Hate speech, free speech, what a mess.
jbone at place.org
jbone at place.org
Tue Oct 28 21:57:16 PST 2003
I'm all for free speech. I'm extremely conflicted about religious
speech in public places --- but I see a free speech argument there,
maybe, perhaps, sometimes, with constraints. And I'm sickened by hate
speech. Ugh, what a mess this is. If nothing else, it clearly points
out the horrible, ugly cancer at the heart of the fundy far right.
Free speech, hate speech clash
By Pete Williams, NBC News
Five years after University of Wyoming student Matthew Shepard was
killed, touching off a national dialogue on gay rights, an anti-gay
hate group wants to put up a monument to Shepard's murder in hiss
hometown. The city doesn't want it, but it is caught in a legal tangle
that involves, of all things, the Ten Commandments.
AT SHEPARD'S FUNERAL in his hometown of Casper, Wyo., an anti-gay hate
group demonstrated in a park across the street, led by the Rev. Fred
Phelps, a Baptist minister from Kansas.
Now members of Phelps' group are back in Casper pushing to be allowed
to put up a granite monument in the same park where they picketed at
The proposed monument would say, "Matthew Shepard entered Hell, October
That was the day that Shepard, 21, died of injuries and hypothermia he
suffered five days before when two men beat him with a gun butt and
left him to die while tied to a fence post in zero-degree weather,
after meeting him at a bar in Laramie. Both of the men were later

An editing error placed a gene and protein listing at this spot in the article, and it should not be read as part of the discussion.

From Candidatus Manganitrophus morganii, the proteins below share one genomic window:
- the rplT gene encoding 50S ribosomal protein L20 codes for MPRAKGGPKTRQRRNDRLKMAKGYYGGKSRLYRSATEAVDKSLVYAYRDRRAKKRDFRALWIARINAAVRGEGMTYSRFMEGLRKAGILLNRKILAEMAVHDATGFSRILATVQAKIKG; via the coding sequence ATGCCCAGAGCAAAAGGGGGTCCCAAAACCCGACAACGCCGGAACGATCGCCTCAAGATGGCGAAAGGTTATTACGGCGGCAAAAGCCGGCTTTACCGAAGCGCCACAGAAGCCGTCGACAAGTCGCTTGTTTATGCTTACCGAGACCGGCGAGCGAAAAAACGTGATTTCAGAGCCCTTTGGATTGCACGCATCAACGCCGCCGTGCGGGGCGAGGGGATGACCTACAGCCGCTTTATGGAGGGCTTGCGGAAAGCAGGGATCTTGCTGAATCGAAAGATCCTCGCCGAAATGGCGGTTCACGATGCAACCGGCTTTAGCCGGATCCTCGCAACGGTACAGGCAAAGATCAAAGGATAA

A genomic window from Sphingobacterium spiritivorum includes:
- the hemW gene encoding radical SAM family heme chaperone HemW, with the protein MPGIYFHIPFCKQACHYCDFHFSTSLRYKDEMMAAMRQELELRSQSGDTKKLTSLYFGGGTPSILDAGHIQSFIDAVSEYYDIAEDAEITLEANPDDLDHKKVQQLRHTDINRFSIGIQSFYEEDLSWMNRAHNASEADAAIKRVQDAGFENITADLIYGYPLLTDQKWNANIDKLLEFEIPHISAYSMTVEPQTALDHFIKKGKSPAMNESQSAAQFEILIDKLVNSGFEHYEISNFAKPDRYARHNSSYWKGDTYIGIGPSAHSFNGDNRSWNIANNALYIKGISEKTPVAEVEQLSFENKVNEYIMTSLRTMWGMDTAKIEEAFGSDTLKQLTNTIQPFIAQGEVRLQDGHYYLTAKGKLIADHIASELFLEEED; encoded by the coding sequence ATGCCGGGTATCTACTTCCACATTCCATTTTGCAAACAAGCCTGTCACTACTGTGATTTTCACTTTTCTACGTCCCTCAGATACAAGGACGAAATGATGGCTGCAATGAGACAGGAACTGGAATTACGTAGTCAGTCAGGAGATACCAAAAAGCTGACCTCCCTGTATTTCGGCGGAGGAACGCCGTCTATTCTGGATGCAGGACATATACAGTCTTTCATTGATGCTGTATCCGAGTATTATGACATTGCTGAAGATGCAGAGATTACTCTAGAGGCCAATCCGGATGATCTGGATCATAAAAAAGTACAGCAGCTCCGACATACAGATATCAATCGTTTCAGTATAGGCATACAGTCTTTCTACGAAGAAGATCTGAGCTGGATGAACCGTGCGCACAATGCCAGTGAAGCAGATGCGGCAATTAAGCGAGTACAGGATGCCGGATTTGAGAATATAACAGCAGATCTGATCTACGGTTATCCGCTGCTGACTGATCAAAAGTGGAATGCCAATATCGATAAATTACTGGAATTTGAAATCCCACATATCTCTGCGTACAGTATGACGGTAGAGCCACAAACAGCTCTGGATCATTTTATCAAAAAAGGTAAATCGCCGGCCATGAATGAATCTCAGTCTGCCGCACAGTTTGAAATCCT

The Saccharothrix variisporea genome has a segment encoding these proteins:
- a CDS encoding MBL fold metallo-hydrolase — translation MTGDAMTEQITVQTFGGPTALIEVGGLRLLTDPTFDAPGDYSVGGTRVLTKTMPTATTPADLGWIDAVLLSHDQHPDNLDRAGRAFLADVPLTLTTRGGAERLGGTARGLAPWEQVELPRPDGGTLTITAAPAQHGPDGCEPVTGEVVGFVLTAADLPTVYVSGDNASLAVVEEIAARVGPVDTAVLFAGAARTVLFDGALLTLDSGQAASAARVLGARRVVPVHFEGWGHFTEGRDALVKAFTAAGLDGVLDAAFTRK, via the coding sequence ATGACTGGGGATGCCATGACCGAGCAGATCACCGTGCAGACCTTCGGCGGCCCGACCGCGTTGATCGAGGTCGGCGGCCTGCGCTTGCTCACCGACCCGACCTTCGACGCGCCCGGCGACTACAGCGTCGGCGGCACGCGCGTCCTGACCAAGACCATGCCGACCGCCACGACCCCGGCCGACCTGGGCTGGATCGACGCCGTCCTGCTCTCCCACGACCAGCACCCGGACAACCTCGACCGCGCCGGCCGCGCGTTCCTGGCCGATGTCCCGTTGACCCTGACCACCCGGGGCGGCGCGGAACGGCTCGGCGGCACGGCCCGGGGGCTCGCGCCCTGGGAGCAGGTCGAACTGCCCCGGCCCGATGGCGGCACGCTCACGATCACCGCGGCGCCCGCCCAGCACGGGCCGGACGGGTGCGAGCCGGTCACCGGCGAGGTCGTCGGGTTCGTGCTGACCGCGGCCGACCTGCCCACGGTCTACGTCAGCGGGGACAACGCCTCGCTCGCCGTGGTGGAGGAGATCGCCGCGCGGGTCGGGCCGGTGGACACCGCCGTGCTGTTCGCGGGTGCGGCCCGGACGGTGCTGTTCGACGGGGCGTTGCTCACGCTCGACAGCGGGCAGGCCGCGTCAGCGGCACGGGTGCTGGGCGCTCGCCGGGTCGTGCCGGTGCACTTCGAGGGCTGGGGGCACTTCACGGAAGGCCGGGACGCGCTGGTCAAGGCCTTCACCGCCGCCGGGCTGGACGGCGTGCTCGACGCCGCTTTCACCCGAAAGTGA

'GOD'S HATE, NOT HUMAN HATE'
"Our message is a message of God's hate, not human hate," said Marge
Phelps, the reverend's wife, also of the Westboro, Kan., Baptist
Church. "And the concept of God's hate is found in the Bible. And all
it means is that people are going to go to hell if they disobey God."
The city of Casper, home to about 50,000 residents, wants to say no but
may not be able to.
The city park where the anti-gay group wants to put the Shepard
monument already has a monument, this one honoring the Ten Commandments
from the Bible. And under the law, if the city wants to keep this
Shepard monument out, then the Ten Commandments will have to go, too.
Why? Because, legal experts say, the city unwittingly invited other
monuments when it put up the Ten Commandments in a public park.
"By putting the Ten Commandments in the park, they created a sort of
public forum for speech and debate," said Tom Goldstein, a First
Amendment attorney and appellate court lawyer. "And once the city does
that, it can't discriminate against other viewpoints, no matter how
MAYOR OFFENDED BY 'FILTH'
Casper Mayor Barb Peryam said she was offended by the Kansas group's
tactic. "The fact that Reverend Phelps, or Mr. Phelps, would come into
Casper and try and put that filth under the guise of the Ten
Commandments is total idiocy."
Bob Crosby, president of the local Eagles Club, which donated the Ten
Commandments, said the Eagles reluctantly offered the city a way out:
"We would hope they would donate it back to us, and we can display it
in an appropriate place."
Now the city council must decide what to do about this monument,
concerned that the Ten Commandments could be used to force the city
into accepting a message of hate.
Pete Williams is NBC News' chief justice correspondent.
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